Multiple melanoma, like all melanoma, can be life-threatening. However, patients with multiple primary melanoma may have a slightly better prognosis than patients with only one melanoma, according to a paper published in The BMJ.
The better prognosis applies to patients who have been diagnosed with melanoma in the past, reports The BMJ. These patients have a significantly higher risk of developing new melanomas, but their chances of successful treatment also increase. The tumors developed sequentially in most patients studied, but some had multiple melanomas at the same time.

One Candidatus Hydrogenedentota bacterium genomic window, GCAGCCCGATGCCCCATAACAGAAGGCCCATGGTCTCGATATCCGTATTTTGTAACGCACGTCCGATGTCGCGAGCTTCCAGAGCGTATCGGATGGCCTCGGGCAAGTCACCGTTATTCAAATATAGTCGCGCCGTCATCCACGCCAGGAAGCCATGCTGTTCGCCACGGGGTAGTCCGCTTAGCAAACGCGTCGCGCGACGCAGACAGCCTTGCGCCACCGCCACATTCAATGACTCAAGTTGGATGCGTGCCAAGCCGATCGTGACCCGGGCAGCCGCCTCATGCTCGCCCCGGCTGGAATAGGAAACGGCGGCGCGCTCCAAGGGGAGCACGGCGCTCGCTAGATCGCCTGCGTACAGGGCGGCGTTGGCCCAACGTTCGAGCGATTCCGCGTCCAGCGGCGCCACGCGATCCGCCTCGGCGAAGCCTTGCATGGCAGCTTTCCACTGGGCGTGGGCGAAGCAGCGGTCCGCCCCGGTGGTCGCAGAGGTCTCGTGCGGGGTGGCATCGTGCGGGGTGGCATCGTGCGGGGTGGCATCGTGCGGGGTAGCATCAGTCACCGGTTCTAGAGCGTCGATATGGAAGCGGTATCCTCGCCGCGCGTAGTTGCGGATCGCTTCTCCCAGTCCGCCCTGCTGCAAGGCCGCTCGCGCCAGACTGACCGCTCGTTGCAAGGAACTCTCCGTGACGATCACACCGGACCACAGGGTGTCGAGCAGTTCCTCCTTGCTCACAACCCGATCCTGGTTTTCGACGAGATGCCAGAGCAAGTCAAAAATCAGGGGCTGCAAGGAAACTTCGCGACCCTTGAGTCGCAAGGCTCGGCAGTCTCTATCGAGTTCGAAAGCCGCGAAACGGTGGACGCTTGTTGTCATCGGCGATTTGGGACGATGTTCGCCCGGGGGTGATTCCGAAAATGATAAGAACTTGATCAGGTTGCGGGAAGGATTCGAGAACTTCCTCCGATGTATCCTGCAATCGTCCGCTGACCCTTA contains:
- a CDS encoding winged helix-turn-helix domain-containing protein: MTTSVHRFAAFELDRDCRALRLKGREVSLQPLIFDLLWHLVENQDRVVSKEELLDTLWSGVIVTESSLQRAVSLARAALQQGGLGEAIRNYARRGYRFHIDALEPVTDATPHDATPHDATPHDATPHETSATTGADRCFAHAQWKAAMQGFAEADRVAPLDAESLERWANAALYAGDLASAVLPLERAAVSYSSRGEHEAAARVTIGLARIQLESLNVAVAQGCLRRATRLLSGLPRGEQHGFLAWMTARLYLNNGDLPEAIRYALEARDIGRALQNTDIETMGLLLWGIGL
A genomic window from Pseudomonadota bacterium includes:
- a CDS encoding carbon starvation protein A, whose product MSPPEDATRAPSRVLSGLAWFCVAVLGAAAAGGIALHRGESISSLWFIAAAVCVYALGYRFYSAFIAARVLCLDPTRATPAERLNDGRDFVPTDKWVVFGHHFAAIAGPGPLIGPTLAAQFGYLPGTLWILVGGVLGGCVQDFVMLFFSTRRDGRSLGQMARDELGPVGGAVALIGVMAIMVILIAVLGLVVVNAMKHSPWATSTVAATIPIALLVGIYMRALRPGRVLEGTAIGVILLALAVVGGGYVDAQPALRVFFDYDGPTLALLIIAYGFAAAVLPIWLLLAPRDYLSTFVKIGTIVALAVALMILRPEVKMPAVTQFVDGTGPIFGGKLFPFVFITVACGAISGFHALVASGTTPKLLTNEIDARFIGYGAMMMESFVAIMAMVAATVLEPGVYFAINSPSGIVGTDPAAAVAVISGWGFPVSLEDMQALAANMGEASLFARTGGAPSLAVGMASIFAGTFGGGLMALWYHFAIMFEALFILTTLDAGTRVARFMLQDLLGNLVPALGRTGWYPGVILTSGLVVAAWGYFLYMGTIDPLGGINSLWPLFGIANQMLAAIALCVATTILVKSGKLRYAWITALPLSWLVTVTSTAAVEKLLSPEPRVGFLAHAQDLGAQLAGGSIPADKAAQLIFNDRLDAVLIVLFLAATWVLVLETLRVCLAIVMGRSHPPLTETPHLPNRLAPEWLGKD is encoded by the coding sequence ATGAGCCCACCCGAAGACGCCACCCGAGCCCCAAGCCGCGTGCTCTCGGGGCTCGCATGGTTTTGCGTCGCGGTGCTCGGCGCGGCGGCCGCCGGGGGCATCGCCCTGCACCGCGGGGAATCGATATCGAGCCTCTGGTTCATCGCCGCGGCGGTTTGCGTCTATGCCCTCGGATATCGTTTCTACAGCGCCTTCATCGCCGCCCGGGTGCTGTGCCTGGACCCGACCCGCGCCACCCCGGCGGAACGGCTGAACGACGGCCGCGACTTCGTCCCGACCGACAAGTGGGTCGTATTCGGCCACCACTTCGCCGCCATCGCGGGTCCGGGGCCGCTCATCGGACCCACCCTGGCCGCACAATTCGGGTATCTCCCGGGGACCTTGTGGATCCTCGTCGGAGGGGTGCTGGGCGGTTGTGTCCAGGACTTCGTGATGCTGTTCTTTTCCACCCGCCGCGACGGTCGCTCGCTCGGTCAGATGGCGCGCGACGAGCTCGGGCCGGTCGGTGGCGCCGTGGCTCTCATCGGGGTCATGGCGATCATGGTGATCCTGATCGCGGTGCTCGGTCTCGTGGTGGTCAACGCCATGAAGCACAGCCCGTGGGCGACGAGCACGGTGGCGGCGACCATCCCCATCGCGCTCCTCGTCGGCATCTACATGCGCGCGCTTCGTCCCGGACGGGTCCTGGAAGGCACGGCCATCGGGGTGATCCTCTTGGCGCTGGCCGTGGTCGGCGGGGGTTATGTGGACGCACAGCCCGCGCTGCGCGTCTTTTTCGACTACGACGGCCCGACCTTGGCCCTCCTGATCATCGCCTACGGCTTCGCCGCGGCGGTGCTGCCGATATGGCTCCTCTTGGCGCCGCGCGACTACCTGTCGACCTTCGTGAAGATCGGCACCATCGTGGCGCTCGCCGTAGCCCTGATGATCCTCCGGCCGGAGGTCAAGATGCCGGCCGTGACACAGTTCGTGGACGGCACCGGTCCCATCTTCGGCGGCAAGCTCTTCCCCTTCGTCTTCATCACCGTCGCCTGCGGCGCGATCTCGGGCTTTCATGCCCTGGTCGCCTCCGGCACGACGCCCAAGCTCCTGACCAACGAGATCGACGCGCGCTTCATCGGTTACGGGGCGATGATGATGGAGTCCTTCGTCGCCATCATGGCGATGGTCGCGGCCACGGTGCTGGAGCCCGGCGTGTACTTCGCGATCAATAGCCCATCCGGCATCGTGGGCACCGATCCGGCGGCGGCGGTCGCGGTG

The prognosis for melanoma varies depending on the stage, according to the American Cancer Society. Melanoma that is caught and treated quickly has a higher survival rate than more advanced cases that have spread to other parts of the body. Stage 1A, the earliest stage, has a five-year survival rate of 97 percent and a 10-year survival rate of 95 percent. Stage 4, the most advanced stage, has a five-year survival rate of 15 to 20 percent and a 10-year rate of 10 to 15 percent. All of these numbers may include some people who died of other causes. The deadliness of melanoma may also be affected by other factors in some patients. For example, African-American patients tend to be diagnosed at lower rates but are more likely to die from it if they do get it. Other conditions, such as HIV infection, can also increase the danger.